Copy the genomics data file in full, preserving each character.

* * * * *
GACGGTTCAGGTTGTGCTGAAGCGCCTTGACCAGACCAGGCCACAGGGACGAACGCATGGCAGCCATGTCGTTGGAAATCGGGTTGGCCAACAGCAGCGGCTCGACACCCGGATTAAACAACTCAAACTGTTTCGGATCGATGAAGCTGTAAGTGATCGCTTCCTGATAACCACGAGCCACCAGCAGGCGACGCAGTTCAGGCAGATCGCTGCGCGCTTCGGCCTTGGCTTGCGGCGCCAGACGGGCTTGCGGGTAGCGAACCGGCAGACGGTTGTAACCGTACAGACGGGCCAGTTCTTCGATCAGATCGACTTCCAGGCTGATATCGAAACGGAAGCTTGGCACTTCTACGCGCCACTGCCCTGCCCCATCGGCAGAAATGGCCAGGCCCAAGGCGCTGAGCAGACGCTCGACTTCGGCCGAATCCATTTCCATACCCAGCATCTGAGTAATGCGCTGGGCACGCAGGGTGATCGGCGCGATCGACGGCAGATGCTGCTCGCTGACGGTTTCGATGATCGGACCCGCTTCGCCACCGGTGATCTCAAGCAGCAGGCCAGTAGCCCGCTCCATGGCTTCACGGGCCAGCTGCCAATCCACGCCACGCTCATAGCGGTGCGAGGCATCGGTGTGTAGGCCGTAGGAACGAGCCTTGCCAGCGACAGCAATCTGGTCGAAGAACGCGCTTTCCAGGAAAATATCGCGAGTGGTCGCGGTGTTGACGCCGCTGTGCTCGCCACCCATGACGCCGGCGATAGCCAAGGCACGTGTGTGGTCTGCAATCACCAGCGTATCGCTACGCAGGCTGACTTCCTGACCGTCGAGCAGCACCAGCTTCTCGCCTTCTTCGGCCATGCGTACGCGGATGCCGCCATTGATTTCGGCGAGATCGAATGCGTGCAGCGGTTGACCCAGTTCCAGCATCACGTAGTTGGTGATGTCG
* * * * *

GACGGTTCAGGTTGTGCTGAAGCGCCTTGACCAGACCAGGCCACAGGGACGAACGCATGGCAGCCATGTCGTTGGAAATCGGGTTGGCCAACAGCAGCGGCTCGACACCCGGATTAAACAACTCAAACTGTTTCGGATCGATGAAGCTGTAAGTGATCGCTTCCTGATAACCACGAGCCACCAGCAGGCGACGCAGTTCAGGCAGATCGCTGCGCGCTTCGGCCTTGGCTTGCGGCGCCAGACGGGCTTGCGGGTAGCGAACCGGCAGACGGTTGTAACCGTACAGACGGGCCAGTTCTTCGATCAGATCGACTTCCAGGCTGATATCGAAACGGAAGCTTGGCACTTCTACGCGCCACTGCCCTGCCCCATCGGCAGAAATGGCCAGGCCCAAGGCGCTGAGCAGACGCTCGACTTCGGCCGAATCCATTTCCATACCCAGCATCTGAGTAATGCGCTGGGCACGCAGGGTGATCGGCGCGATCGACGGCAGATGCTGCTCGCTGACGGTTTCGATGATCGGACCCGCTTCGCCACCGGTGATCTCAAGCAGCAGGCCAGTAGCCCGCTCCATGGCTTCACGGGCCAGCTGCCAATCCACGCCACGCTCATAGCGGTGCGAGGCATCGGTGTGTAGGCCGTAGGAACGAGCCTTGCCAGCGACAGCAATCTGGTCGAAGAACGCGCTTTCCAGGAAAATATCGCGAGTGGTCGCGGTGTTGACGCCGCTGTGCTCGCCACCCATGACGCCGGCGATAGCCAAGGCACGTGTGTGGTCTGCAATCACCAGCGTATCGCTACGCAGGCTGACTTCCTGACCGTCGAGCAGCACCAGCTTCTCGCCTTCTTCGGCCATGCGTACGCGGATGCCGCCATTGATTTCGGCGAGATCGAATGCGTGCAGCGGTTGACCCAGTTCCAGCATCACGTAGTTGGTGATGTCG